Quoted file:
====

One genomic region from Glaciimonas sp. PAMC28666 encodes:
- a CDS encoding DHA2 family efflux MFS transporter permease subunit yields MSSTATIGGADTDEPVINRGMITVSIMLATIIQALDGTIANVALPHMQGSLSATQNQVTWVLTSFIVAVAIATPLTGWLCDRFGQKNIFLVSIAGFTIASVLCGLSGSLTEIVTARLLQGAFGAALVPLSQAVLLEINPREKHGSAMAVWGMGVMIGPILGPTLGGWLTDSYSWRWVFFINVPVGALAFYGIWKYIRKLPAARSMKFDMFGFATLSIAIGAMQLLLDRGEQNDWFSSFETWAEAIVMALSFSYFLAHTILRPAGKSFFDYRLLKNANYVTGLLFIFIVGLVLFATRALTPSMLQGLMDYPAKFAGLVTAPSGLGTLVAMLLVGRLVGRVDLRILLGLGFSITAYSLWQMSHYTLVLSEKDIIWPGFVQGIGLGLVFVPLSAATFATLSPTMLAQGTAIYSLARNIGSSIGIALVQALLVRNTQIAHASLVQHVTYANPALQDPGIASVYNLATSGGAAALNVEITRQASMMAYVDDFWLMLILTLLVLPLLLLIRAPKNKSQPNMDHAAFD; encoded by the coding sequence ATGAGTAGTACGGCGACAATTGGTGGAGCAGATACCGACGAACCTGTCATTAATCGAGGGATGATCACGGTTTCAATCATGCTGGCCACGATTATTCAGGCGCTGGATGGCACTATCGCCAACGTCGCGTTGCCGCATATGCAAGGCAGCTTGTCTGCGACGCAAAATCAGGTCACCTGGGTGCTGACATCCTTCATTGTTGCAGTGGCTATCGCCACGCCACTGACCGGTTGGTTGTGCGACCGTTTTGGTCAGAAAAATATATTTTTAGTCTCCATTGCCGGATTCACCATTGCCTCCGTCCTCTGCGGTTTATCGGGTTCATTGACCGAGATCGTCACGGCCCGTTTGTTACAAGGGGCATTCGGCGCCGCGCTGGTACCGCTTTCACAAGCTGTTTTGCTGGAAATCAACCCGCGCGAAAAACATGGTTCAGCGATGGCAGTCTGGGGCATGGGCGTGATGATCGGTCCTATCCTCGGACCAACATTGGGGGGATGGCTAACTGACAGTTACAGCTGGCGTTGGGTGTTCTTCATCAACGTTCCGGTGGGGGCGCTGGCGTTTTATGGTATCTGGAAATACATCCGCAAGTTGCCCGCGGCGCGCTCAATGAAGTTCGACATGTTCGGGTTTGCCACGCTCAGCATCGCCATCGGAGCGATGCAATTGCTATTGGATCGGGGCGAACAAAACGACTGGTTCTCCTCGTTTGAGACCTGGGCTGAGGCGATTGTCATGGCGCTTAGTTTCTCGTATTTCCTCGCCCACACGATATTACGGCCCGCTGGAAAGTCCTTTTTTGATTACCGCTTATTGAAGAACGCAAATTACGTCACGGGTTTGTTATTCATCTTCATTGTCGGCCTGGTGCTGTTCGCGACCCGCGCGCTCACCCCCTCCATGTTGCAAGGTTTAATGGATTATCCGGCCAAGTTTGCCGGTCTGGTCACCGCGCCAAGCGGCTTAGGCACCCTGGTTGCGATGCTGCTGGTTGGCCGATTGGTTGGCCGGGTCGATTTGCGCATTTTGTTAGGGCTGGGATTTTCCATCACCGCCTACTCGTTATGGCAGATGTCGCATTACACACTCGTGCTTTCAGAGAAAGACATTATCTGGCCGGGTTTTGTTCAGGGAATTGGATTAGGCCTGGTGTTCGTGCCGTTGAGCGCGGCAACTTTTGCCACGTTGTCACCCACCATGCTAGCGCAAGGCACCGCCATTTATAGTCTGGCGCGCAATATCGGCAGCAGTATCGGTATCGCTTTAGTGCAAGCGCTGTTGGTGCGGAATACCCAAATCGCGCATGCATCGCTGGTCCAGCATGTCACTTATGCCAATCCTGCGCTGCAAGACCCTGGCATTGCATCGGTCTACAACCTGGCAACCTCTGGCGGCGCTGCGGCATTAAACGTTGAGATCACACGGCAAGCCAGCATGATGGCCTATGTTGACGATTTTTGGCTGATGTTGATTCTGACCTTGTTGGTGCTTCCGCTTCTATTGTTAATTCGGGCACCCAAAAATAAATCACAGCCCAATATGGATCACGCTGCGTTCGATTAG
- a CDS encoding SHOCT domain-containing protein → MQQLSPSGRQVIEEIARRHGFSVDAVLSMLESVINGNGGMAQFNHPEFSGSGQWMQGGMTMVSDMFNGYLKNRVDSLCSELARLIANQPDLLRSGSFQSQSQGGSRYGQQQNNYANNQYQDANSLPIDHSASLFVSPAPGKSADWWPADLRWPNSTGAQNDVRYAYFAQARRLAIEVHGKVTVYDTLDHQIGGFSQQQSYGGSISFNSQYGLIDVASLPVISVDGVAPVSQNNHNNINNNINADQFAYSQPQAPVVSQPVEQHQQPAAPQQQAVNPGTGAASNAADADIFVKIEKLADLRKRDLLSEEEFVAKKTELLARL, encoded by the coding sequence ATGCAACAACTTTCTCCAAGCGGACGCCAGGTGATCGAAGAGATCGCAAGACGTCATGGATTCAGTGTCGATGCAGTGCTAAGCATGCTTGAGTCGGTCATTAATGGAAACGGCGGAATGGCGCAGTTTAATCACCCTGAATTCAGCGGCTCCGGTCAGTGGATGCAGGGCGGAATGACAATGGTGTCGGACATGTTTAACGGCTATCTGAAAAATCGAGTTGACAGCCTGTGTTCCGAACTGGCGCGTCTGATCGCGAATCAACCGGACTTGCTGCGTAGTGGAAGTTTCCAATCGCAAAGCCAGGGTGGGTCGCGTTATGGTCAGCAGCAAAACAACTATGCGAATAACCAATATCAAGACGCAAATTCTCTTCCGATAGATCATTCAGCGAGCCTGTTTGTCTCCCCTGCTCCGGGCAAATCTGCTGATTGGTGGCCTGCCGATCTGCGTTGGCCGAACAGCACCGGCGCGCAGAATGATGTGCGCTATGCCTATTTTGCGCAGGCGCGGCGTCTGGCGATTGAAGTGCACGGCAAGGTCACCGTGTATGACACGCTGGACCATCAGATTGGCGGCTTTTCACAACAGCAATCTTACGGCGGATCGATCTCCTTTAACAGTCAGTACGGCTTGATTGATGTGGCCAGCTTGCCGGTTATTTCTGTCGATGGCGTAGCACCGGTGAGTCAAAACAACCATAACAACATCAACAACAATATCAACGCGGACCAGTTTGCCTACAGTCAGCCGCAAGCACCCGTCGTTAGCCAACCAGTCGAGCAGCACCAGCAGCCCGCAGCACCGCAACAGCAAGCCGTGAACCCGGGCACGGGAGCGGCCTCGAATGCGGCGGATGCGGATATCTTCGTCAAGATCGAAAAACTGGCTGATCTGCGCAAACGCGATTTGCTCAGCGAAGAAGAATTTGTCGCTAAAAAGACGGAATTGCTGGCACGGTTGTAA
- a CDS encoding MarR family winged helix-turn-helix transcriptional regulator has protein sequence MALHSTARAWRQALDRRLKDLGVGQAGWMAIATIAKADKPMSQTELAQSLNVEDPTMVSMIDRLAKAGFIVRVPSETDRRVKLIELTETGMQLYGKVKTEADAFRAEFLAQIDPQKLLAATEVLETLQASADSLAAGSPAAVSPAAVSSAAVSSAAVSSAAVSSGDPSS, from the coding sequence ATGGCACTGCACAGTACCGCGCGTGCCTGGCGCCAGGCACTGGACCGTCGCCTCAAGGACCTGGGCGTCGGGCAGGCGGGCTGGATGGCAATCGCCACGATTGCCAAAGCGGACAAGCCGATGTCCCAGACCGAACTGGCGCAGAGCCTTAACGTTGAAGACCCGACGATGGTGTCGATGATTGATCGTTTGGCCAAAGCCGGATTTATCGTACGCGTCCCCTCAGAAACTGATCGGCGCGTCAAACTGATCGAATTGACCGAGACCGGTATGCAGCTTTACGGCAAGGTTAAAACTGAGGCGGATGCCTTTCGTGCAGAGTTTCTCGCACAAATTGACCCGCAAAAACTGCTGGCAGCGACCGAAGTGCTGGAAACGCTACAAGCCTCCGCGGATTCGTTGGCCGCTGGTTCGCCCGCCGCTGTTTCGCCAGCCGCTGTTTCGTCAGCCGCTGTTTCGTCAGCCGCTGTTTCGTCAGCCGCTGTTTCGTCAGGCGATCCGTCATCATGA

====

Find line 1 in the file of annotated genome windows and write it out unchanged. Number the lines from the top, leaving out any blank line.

One genomic region from Glaciimonas sp. PAMC28666 encodes: